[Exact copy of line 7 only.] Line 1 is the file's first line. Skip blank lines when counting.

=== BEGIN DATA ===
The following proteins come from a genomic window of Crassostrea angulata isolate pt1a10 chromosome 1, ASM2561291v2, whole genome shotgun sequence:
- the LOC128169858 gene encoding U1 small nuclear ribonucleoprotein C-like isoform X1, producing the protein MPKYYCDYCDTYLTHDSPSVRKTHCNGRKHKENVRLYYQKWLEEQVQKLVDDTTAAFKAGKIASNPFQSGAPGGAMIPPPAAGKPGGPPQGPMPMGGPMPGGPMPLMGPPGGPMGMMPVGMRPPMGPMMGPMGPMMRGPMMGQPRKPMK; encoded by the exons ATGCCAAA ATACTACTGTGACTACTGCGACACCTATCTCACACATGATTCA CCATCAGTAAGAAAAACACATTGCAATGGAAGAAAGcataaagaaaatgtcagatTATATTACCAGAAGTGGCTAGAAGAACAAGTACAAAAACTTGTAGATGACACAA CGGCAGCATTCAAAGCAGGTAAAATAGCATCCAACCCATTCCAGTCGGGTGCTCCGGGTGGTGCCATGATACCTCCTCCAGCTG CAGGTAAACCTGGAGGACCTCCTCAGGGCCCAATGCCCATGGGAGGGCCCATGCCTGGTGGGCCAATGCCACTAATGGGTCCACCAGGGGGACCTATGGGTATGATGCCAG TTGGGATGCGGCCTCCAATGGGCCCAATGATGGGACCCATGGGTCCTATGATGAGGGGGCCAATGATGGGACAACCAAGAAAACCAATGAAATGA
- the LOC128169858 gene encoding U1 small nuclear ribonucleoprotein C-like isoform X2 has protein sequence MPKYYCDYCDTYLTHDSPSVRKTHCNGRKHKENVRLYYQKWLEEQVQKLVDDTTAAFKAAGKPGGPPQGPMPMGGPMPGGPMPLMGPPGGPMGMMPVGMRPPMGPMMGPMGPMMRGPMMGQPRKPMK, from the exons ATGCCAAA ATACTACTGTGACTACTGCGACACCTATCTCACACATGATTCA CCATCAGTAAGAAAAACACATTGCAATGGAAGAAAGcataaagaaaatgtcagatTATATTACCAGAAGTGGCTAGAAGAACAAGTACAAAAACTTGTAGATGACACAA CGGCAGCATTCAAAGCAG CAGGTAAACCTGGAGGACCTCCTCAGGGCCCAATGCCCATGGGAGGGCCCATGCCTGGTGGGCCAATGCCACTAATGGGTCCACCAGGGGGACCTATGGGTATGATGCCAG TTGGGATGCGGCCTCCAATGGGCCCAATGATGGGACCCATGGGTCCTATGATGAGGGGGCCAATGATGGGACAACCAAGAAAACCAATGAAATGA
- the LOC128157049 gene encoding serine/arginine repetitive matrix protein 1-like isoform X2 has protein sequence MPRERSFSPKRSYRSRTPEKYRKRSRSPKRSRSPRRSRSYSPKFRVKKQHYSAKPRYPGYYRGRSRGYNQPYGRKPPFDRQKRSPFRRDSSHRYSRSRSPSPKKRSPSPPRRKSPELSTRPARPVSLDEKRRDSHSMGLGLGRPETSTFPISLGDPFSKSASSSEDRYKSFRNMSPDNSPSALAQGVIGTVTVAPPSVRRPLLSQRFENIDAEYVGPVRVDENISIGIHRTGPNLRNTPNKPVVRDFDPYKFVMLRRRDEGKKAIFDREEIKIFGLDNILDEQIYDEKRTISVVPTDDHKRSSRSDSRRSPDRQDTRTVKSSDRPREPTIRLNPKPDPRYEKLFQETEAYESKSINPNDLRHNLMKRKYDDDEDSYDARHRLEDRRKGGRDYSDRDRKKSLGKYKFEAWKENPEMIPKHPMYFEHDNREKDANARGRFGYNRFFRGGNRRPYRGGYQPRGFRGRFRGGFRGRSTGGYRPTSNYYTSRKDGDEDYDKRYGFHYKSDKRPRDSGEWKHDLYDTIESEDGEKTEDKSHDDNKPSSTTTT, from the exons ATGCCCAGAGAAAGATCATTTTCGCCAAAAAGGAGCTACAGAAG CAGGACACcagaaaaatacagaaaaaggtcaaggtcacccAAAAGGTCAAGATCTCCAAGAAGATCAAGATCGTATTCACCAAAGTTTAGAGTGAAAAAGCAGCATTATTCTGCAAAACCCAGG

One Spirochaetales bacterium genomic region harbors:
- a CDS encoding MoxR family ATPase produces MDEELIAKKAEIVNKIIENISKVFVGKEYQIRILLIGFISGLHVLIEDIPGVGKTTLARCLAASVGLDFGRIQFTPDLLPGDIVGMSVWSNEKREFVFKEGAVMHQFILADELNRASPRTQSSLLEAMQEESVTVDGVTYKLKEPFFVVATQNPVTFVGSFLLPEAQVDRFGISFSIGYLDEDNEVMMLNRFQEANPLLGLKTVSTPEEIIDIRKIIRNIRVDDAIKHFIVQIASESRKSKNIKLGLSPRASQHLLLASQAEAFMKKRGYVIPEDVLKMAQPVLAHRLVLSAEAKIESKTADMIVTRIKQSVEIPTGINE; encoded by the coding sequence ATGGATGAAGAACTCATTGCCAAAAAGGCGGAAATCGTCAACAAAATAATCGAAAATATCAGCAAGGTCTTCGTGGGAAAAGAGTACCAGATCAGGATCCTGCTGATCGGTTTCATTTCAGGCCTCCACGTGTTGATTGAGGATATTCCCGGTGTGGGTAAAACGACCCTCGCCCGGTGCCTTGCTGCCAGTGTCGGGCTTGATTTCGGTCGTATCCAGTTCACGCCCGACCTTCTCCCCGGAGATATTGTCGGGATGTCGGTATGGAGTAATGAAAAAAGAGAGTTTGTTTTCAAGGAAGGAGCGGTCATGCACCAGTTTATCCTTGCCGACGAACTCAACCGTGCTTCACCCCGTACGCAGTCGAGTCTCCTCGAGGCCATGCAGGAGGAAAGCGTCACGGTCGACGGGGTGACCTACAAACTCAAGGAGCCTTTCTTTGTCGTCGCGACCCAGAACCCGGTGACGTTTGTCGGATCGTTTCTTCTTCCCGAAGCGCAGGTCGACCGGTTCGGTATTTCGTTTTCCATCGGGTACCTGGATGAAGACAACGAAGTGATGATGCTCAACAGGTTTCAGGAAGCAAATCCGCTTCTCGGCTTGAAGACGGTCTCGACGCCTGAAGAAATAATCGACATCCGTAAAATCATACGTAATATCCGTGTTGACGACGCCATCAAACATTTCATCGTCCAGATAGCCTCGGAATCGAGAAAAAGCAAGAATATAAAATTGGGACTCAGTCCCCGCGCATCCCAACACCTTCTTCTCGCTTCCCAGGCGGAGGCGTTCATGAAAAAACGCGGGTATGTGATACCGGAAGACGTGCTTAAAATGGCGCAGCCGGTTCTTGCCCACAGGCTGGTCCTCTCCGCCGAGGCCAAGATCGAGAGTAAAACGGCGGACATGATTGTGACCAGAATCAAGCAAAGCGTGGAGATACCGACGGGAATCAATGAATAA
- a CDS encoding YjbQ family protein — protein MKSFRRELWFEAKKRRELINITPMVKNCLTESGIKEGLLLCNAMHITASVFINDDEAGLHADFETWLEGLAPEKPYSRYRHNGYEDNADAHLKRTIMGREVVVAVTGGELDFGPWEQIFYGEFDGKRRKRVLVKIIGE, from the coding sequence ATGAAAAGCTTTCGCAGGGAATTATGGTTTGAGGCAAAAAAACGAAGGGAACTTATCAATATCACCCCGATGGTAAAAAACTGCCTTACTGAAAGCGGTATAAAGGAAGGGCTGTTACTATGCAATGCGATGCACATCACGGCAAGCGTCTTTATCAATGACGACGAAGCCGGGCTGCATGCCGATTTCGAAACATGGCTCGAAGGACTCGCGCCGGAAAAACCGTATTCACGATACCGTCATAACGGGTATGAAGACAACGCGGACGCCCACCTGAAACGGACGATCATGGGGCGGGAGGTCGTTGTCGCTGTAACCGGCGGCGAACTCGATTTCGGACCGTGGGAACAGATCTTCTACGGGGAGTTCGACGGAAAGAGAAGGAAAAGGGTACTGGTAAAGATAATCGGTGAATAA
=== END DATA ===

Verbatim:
- a CDS encoding YjbQ family protein — protein MKSFRRELWFEAKKRRELINITPMVKNCLTESGIKEGLLLCNAMHITASVFINDDEAGLHADFETWLEGLAPEKPYSRYRHNGYEDNADAHLKRTIMGREVVVAVTGGELDFGPWEQIFYGEFDGKRRKRVLVKIIGE, from the coding sequence ATGAAAAGCTTTCGCAGGGAATTATGGTTTGAGGCAAAAAAACGAAGGGAACTTATCAATATCACCCCGATGGTAAAAAACTGCCTTACTGAAAGCGGTATAAAGGAAGGGCTGTTACTATGCAATGCGATGCACATCACGGCAAGCGTCTTTATCAATGACGACGAAGCCGGGCTGCATGCCGATTTCGAAACATGGCTCGAAGGACTCGCGCCGGAAAAACCGTATTCACGATACCGTCATAACGGGTATGAAGACAACGCGGACGCCCACCTGAAACGGACGATCATGGGGCGGGAGGTCGTTGTCGCTGTAACCGGCGGCGAACTCGATTTCGGACCGTGGGAACAGATCTTCTACGGGGAGTTCGACGGAAAGAGAAGGAAAAGGGTACTGGTAAAGATAATCGGTGAATAA